Figure 1. Analysis of a large protein, a-2-macroglobulin

Measurement of Intact Protein Mass

MALDI mass spectrometry has the ability to rapidly characterize a biotherapeutic production run and identify the presence of any impurities. One of the hallmarks of MALDI is that it mostly produces ions with a single charge, regardless of analyte size. Under typical conditions, larger proteins may represent a small percentage of +2 and +3 ions but the dominant ion peak is the +1 charge state. This can be both good and bad. It is an advantage in that it simplifies spectral interpretation, particularly for mixtures, but it’s also a negative feature in that the +1 ion of larger proteins are detected outside of the optimal resolution range of TOF systems.

For example, ultrafleXtreme offers better than unit resolution for proteins up to m/z 13,000, and the resolved isotopic envelope allows for higher measurement accuracy. For larger proteins it follows that higher measurement accuracy could be obtained if the population of higher charge states could be increased so that the m/z of detected ions are within the range where ultrafleXtreme offers highest resolving power.

A frequent choice of matrix material for analyzing glycoproteins and mixtures containing glycoproteins is 2′,4′-dihydroxyacetophenone (DHAP). This is one of a few matrix compounds that tend to produce an elevated abundance of higher charge states e.g., +3, +4, +5, for larger proteins. Although multiple peaks can complicate spectra, the highly charged protein ions are now detectable within the m/z range of optimal resolution and often can be isotopically resolved.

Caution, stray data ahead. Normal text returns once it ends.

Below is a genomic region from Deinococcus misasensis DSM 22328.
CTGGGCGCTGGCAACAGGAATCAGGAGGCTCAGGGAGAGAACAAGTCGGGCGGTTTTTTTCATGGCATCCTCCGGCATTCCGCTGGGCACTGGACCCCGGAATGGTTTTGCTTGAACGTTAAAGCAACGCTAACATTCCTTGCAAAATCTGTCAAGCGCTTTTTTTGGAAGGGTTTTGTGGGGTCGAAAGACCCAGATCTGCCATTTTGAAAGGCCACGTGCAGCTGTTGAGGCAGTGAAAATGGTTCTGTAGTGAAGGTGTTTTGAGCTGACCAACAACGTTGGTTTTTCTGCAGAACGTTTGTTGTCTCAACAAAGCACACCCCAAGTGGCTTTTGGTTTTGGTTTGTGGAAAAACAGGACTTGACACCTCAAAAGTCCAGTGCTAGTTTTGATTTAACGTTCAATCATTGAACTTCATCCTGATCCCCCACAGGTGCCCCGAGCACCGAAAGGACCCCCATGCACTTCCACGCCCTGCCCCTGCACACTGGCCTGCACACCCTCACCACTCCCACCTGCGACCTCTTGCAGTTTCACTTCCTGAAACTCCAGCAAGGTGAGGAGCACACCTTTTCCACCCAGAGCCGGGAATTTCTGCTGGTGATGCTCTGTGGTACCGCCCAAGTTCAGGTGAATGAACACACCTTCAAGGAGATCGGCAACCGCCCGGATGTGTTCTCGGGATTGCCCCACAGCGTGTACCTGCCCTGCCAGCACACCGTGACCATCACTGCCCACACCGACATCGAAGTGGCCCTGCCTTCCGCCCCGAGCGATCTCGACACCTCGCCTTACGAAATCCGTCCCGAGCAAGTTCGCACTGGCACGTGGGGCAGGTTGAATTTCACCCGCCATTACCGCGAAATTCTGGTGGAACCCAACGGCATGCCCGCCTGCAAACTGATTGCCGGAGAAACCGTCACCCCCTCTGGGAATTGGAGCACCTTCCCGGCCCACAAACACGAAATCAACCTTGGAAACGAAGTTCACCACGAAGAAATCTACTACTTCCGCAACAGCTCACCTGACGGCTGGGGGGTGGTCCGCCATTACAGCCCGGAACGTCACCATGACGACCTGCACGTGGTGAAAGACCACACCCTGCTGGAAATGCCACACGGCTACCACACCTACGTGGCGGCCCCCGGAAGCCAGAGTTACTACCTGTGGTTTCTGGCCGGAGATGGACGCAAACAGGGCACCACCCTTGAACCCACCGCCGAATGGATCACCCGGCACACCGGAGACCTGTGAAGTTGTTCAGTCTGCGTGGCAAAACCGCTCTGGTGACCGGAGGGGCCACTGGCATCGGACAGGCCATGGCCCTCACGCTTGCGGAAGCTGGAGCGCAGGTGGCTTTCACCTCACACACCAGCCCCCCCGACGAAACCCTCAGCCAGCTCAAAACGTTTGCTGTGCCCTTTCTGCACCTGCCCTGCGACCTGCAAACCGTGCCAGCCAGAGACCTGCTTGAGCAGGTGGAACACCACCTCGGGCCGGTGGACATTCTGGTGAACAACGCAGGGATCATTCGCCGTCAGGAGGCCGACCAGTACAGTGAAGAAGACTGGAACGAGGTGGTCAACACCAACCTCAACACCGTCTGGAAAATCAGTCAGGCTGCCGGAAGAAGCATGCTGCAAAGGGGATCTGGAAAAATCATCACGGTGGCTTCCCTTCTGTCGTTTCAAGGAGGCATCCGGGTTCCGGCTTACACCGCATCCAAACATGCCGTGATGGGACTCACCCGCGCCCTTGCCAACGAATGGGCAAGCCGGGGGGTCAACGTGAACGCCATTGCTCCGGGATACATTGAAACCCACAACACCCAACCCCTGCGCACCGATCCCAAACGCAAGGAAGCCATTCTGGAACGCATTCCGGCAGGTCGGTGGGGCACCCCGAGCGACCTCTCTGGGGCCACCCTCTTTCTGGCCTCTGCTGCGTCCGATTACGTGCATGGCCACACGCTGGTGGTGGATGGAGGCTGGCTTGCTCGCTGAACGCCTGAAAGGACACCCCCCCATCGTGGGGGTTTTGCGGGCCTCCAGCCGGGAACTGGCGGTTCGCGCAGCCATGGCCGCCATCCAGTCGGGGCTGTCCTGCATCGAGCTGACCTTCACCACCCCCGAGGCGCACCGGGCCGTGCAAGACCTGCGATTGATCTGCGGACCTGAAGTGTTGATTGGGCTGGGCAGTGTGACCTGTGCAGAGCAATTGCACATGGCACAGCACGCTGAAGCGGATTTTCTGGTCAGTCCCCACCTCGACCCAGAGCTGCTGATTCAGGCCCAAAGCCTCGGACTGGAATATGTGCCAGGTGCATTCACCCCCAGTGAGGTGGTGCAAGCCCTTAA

A typical example is the analysis of small proteins. In this case, the ultrafleXtreme established an accurate mass for antibody light chains, produced by the mouse myeloma cell line, MOPC21. The quality of the MALDI data was comparable to that generated by electrospray ionization (ESI), but with the notable advantage of a significantly shorter analysis time (Figure 2).

Using this approach the ultrafleXtreme can provide ppm accuracy for proteins up to 70 kDa and isotopic resolution for proteins up to 30 kDa.

Whereas the ultrafleXtreme system is ideal for this protocol, it should be noted that the application can be performed on all Bruker MALDI-TOF systems using smartbeam™ laser technology, PAN wide-range focusing, and Flash Detector.

Figure 2. (A) Reflector mode spectrum of the light chain of MOPC21 antibody acquired from 2′,4′-dihydroxy-acetophenone/diammonium hydrogencitrate (DHAP/DAHC) preparation. (B) Zoom-in on 2+ ion showing isotopic resolution of the 23 kDa protein.


Mass spectrometry is demonstrating its value in an ever-widening range of applications. The ultrafleXtreme system is ideal for many of these expanded uses. Not only is it fast, with its heightened accuracy and simplified sample preparation, it is ideal for labs doing large-scale pathology series or environmental analysis. This means that applications that previously would not have been economically viable are now within the limits of feasibility.

In addition, its simplicity of operation means that samples can be processed more rapidly and the learning curve for personnel can be telescoped. These properties make the technology especially appropriate for core facilities, where these attributes are notably in demand.

Shannon Cornett, Ph.D. ([email protected]), is applications development manager at Bruker Daltonics.